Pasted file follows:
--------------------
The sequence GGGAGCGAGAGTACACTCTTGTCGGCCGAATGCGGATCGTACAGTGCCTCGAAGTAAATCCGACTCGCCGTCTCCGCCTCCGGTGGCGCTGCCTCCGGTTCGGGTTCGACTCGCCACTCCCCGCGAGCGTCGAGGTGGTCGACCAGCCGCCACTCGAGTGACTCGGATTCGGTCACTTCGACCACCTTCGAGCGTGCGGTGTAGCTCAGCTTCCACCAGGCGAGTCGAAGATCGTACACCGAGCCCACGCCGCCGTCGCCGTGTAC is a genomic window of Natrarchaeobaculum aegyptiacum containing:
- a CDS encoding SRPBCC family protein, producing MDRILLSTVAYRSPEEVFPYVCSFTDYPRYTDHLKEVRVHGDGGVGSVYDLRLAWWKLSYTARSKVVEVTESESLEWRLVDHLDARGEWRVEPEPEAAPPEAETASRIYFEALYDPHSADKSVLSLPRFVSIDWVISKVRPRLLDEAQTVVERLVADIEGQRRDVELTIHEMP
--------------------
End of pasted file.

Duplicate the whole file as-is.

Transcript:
The sequence GGGAGCGAGAGTACACTCTTGTCGGCCGAATGCGGATCGTACAGTGCCTCGAAGTAAATCCGACTCGCCGTCTCCGCCTCCGGTGGCGCTGCCTCCGGTTCGGGTTCGACTCGCCACTCCCCGCGAGCGTCGAGGTGGTCGACCAGCCGCCACTCGAGTGACTCGGATTCGGTCACTTCGACCACCTTCGAGCGTGCGGTGTAGCTCAGCTTCCACCAGGCGAGTCGAAGATCGTACACCGAGCCCACGCCGCCGTCGCCGTGTAC is a genomic window of Natrarchaeobaculum aegyptiacum containing:
- a CDS encoding SRPBCC family protein, producing MDRILLSTVAYRSPEEVFPYVCSFTDYPRYTDHLKEVRVHGDGGVGSVYDLRLAWWKLSYTARSKVVEVTESESLEWRLVDHLDARGEWRVEPEPEAAPPEAETASRIYFEALYDPHSADKSVLSLPRFVSIDWVISKVRPRLLDEAQTVVERLVADIEGQRRDVELTIHEMP